Skip to Content
MIT News: 77 Mass Ave

3D-printed materials that sense your actions

Input devices created this way could be easily tailored to individual needs.

October 26, 2021
prototype
Courtesy of the Researchers

Interactive input devices like joysticks or handheld controllers could be simple to produce with a new technique for 3D-printing mechanisms that detect how force is being applied to an object. 

Researchers in the lab of Stefanie Mueller, an associate professor of electrical engineering and computer science, integrated electrodes into structures made from metamaterials, which consist of a grid of repeating cells that may stretch or compress under force. This made it possible to create “conductive shear cells”—flexible cells with two walls made from nonconductive filament and two conductive walls that function as electrodes.

When a user handles the material, the distance and overlapping area between the opposing electrodes changes. Those changes can be used to calculate the magnitude and direction of the applied forces, as well as rotation and acceleration. The technique offers a way to customize controllers and other mechanisms to meet someone’s individual needs. 

“This will enable new intelligent environments in which our objects can sense each interaction with them,” Mueller says. “For instance, a chair or couch made from our smart material could detect the user’s body when the user sits on it and either use it to query particular functions (such as turning on the light or TV) or to collect data for later analysis (such as detecting and correcting body posture).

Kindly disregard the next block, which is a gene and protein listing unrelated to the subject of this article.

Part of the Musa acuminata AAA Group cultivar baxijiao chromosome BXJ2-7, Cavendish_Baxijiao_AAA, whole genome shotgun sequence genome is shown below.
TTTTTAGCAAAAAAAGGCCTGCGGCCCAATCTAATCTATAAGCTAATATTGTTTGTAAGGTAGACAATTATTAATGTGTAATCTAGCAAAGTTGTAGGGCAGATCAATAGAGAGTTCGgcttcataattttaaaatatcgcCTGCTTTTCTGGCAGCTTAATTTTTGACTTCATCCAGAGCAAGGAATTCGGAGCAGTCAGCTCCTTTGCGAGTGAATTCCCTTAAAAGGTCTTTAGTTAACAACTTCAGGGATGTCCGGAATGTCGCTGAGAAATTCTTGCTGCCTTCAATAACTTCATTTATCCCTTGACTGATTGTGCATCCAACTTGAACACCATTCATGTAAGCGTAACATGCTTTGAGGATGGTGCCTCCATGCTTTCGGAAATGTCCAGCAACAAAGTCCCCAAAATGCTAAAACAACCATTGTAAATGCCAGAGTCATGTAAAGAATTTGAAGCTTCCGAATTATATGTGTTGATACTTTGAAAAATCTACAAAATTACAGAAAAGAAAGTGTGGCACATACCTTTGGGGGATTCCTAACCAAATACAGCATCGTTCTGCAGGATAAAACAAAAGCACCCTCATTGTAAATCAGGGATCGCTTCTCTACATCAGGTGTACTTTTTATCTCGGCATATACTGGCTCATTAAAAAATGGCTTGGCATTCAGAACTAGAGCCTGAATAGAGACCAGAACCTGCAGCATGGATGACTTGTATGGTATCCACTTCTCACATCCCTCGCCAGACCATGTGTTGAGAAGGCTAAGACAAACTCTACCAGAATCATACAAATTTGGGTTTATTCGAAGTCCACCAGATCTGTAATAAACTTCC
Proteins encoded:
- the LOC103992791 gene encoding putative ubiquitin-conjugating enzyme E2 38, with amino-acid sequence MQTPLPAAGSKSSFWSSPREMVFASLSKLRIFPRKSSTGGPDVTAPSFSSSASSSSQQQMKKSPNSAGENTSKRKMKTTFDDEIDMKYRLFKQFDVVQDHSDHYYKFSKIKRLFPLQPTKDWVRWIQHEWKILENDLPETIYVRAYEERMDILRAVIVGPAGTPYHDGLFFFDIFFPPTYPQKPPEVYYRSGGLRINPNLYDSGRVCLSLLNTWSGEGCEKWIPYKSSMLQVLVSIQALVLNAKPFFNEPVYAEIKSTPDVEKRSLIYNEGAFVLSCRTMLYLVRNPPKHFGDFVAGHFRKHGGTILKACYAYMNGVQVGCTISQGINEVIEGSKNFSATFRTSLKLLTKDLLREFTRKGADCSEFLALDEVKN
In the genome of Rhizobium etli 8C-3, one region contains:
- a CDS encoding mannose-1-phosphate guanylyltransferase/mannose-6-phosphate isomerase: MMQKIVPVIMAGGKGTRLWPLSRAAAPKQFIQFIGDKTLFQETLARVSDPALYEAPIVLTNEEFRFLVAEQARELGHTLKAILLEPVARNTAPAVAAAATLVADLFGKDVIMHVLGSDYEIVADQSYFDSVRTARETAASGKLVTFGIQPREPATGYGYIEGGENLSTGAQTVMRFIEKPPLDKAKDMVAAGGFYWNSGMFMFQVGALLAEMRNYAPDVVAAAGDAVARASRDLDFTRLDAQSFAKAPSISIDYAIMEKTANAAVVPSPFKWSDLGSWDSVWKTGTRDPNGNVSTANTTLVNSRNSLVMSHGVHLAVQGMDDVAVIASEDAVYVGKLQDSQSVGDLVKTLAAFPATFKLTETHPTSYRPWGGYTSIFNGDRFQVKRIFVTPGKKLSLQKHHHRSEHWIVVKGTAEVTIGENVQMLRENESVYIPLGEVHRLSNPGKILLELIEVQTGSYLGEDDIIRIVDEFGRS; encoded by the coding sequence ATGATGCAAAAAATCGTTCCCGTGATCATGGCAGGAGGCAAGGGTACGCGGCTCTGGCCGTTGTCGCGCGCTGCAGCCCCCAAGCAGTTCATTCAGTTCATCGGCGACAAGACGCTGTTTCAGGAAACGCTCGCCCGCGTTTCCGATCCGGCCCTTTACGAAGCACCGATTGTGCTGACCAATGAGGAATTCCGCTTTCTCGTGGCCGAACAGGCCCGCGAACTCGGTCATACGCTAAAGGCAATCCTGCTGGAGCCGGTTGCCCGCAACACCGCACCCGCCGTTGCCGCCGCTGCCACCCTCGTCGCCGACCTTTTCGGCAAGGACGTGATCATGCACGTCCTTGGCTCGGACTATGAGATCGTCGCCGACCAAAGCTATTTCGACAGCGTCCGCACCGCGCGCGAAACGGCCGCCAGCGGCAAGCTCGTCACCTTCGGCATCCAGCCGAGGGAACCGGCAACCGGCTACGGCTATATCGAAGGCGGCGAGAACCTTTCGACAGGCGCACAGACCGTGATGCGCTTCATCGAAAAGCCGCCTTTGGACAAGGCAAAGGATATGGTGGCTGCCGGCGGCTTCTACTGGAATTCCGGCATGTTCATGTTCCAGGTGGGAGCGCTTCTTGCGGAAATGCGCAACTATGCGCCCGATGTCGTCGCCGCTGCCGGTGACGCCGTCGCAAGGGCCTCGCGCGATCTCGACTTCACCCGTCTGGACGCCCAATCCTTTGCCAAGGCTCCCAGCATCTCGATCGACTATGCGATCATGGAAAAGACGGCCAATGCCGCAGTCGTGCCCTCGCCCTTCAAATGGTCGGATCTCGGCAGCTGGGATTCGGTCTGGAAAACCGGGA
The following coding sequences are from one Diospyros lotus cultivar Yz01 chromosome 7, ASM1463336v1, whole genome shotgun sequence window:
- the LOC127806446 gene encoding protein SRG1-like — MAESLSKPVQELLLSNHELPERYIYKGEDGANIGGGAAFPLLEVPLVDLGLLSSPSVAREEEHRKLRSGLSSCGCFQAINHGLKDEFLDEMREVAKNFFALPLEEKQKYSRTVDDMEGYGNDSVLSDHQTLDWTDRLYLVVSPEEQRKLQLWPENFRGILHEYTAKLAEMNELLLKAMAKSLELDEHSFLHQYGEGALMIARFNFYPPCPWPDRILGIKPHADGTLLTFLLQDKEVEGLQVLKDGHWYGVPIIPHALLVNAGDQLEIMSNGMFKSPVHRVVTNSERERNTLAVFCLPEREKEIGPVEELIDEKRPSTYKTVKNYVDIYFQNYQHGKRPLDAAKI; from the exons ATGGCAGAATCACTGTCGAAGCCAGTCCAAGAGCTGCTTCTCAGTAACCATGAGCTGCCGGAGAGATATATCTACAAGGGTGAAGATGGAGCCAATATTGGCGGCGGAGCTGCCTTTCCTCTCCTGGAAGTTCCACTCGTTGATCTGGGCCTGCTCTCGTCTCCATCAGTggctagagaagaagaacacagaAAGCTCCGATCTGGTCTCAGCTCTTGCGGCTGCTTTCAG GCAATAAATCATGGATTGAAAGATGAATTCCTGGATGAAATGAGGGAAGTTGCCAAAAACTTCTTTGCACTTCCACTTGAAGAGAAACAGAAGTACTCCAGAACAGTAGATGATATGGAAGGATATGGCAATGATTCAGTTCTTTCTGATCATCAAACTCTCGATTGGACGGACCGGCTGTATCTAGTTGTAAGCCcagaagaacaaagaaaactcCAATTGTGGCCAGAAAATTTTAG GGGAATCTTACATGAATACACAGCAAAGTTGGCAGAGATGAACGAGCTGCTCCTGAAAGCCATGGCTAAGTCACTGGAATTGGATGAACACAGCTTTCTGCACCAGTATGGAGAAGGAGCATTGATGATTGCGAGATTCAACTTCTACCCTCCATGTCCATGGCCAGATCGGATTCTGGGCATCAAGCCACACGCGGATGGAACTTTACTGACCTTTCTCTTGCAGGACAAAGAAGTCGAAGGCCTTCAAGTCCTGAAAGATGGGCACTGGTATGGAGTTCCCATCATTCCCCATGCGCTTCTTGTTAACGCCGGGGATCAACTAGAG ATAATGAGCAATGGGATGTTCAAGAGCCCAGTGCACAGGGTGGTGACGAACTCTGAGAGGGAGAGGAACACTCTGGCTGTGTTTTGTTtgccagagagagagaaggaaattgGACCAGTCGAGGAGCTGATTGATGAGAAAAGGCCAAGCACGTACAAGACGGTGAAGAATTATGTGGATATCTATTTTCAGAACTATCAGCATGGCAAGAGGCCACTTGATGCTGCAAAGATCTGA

Keep Reading

Most Popular

VR is as good as psychedelics at helping people reach transcendence

On key metrics, a VR experience elicited a response indistinguishable from subjects who took medium doses of LSD or magic mushrooms.

This nanoparticle could be the key to a universal covid vaccine

Ending the covid pandemic might well require a vaccine that protects against any new strains. Researchers may have found a strategy that will work.

How do strong muscles keep your brain healthy?

There’s a robust molecular language being spoken between your muscles and your brain.

Stay connected

Illustration by Rose Wong

Get the latest updates from
MIT Technology Review

Discover special offers, top stories, upcoming events, and more.

Thank you for submitting your email!

Explore more newsletters

It looks like something went wrong.

We’re having trouble saving your preferences. Try refreshing this page and updating them one more time. If you continue to get this message, reach out to us at customer-service@technologyreview.com with a list of newsletters you’d like to receive.